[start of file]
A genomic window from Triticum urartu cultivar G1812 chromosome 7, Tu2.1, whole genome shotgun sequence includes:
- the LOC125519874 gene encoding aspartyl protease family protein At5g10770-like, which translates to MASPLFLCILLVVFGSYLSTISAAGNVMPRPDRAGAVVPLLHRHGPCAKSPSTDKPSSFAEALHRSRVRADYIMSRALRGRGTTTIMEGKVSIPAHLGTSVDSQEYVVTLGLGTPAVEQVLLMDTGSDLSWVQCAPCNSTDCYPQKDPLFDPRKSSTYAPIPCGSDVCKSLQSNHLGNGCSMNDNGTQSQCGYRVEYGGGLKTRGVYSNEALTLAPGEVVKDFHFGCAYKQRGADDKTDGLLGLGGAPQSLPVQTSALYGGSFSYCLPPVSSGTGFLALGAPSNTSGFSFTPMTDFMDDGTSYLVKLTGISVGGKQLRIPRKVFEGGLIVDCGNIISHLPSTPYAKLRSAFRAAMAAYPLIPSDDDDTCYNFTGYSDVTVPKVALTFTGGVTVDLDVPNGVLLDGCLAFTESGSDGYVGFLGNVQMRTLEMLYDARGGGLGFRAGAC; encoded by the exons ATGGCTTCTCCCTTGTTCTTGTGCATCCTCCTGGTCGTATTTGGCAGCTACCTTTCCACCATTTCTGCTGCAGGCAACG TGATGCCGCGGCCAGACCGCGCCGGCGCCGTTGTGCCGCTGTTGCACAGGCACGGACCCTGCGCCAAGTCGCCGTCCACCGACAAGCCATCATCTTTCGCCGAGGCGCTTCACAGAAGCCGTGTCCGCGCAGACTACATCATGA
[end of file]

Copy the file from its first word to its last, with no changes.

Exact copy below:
A genomic window from Triticum urartu cultivar G1812 chromosome 7, Tu2.1, whole genome shotgun sequence includes:
- the LOC125519874 gene encoding aspartyl protease family protein At5g10770-like, which translates to MASPLFLCILLVVFGSYLSTISAAGNVMPRPDRAGAVVPLLHRHGPCAKSPSTDKPSSFAEALHRSRVRADYIMSRALRGRGTTTIMEGKVSIPAHLGTSVDSQEYVVTLGLGTPAVEQVLLMDTGSDLSWVQCAPCNSTDCYPQKDPLFDPRKSSTYAPIPCGSDVCKSLQSNHLGNGCSMNDNGTQSQCGYRVEYGGGLKTRGVYSNEALTLAPGEVVKDFHFGCAYKQRGADDKTDGLLGLGGAPQSLPVQTSALYGGSFSYCLPPVSSGTGFLALGAPSNTSGFSFTPMTDFMDDGTSYLVKLTGISVGGKQLRIPRKVFEGGLIVDCGNIISHLPSTPYAKLRSAFRAAMAAYPLIPSDDDDTCYNFTGYSDVTVPKVALTFTGGVTVDLDVPNGVLLDGCLAFTESGSDGYVGFLGNVQMRTLEMLYDARGGGLGFRAGAC; encoded by the exons ATGGCTTCTCCCTTGTTCTTGTGCATCCTCCTGGTCGTATTTGGCAGCTACCTTTCCACCATTTCTGCTGCAGGCAACG TGATGCCGCGGCCAGACCGCGCCGGCGCCGTTGTGCCGCTGTTGCACAGGCACGGACCCTGCGCCAAGTCGCCGTCCACCGACAAGCCATCATCTTTCGCCGAGGCGCTTCACAGAAGCCGTGTCCGCGCAGACTACATCATGA